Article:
The electrical pricing is setting old people up to not use the air conditioning that they may truly need at some point to save their life.
Steeply tiered electricity costs can nail people with electricity bills of $200-500 or more in months where they use several hours of air conditioning in one day in California and South Korea and many other countries.
A timely article by Willis.
“The wealthiest of our households spend about 6% of their income on energy, while the poorest spend just over 40% of their income on energy.
And of course, this means if energy costs go up by say 25%, the rich will get a bite out of their income of 1.5%. But the poor will get an additional bill for no less than 10% of their income …
Sadly, in reality it is worse than that. At the poor end of the spectrum, there is very little slack in the budget. There is a concept in economics called “disposable income”, money that you have at the end of the month that isn’t already spoken for to pay some bill or other.
People living on the economic bottom floor not only don’t have disposable income, they never heard of disposable income. Every dollar is spoken for, and often over-promised.”
Is this a surprise? Of course the poor will get screwed.
Britain’s increasing reliance on “intermittent” renewable energy means that the country is facing an unprecedented supply crisis, a senior Ofgem executive has warned.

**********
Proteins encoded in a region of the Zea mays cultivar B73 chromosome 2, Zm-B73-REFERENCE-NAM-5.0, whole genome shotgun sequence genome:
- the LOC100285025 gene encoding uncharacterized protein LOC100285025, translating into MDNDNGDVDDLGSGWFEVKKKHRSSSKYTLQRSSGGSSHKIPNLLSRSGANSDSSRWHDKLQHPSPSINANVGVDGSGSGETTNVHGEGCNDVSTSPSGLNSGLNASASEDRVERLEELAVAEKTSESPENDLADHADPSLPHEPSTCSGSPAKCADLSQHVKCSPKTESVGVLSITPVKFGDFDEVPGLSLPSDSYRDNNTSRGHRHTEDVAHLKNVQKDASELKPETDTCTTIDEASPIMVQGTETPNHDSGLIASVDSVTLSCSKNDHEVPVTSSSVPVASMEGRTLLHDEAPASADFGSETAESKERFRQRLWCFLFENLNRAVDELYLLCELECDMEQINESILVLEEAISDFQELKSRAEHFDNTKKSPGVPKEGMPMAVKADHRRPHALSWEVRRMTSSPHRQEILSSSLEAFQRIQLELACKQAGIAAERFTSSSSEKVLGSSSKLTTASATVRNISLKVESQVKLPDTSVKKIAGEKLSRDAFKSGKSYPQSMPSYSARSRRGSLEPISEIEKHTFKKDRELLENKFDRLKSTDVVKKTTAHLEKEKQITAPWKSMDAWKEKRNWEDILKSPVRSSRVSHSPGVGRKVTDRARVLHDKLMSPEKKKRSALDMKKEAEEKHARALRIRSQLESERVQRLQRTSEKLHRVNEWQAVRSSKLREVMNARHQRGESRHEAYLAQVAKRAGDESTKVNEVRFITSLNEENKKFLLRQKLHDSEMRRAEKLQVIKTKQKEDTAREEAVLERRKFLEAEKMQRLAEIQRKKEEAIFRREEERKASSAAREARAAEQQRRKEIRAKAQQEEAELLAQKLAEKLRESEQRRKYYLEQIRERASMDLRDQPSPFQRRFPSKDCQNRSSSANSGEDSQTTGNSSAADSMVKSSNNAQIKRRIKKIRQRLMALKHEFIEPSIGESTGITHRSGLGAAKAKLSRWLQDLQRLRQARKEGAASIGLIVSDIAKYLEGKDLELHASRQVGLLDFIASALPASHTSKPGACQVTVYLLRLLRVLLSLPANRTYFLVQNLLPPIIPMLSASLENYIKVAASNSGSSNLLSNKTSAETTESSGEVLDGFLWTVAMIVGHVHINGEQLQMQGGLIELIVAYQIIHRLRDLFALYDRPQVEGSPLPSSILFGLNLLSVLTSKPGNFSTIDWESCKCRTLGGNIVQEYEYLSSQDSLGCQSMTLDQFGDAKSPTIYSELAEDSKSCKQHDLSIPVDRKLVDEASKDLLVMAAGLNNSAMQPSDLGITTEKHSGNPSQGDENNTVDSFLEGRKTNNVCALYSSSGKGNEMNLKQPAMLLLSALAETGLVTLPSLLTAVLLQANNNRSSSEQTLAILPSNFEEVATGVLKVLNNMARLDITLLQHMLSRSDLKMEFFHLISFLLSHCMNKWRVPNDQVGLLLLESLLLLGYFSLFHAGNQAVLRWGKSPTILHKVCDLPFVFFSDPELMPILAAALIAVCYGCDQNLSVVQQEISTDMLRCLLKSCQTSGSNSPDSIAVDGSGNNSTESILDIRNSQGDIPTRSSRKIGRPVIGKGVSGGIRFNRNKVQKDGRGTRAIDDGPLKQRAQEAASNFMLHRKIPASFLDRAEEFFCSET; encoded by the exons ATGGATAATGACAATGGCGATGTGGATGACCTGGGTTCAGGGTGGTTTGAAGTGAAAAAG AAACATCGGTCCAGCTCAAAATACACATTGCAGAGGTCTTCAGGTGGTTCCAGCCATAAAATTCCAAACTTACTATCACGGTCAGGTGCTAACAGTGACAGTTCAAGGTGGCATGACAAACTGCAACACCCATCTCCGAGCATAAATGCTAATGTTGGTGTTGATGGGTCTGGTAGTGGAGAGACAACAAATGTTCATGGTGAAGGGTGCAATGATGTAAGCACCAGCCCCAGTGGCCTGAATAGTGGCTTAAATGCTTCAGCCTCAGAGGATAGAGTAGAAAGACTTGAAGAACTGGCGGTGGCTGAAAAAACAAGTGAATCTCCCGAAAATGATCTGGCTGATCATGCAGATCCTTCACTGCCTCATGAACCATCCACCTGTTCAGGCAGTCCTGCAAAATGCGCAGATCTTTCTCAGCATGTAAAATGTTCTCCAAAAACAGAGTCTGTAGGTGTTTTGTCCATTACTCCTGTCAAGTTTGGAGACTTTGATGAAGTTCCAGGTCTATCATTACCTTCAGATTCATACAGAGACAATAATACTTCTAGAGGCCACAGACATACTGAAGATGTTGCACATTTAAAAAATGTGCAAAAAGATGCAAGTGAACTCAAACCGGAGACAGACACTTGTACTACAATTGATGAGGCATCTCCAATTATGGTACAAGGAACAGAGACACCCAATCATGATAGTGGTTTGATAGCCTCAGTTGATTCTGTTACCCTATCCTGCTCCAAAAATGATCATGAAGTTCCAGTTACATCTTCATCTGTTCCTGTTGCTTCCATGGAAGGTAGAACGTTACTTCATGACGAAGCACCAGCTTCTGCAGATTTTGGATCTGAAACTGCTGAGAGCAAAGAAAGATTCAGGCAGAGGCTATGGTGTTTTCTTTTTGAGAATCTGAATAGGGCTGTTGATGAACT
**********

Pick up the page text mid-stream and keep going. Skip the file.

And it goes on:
Andrew Wright, a senior partner at Ofgem and former interim chief executive, warned that households could be forced to pay extra to keep their lights on while their neighbours “sit in the dark” because “not everyone will be able to use as much as electricity as they want”.
He warned that in future richer customers will be able to “pay for a higher level of reliability” while other households are left without electricity.
Mr Wright said that because Britain has lost fuel capacity because of the closure of coal mines, there is now “much less flexibility” for suppliers.
In a stark warning about the future of energy supply in Britain, Mr Wright said that consumers could be forced to pay more if they want to ensure they always have power.
“At the moment everyone has the same network – with some difference between rural and urban – but this is changing and these changes will produce some choices for society,” he told a recent conference.
“We are currently all paying broadly the same price but we could be moving away from that and there will be some new features in the market which may see some choose to pay for a higher level of reliability.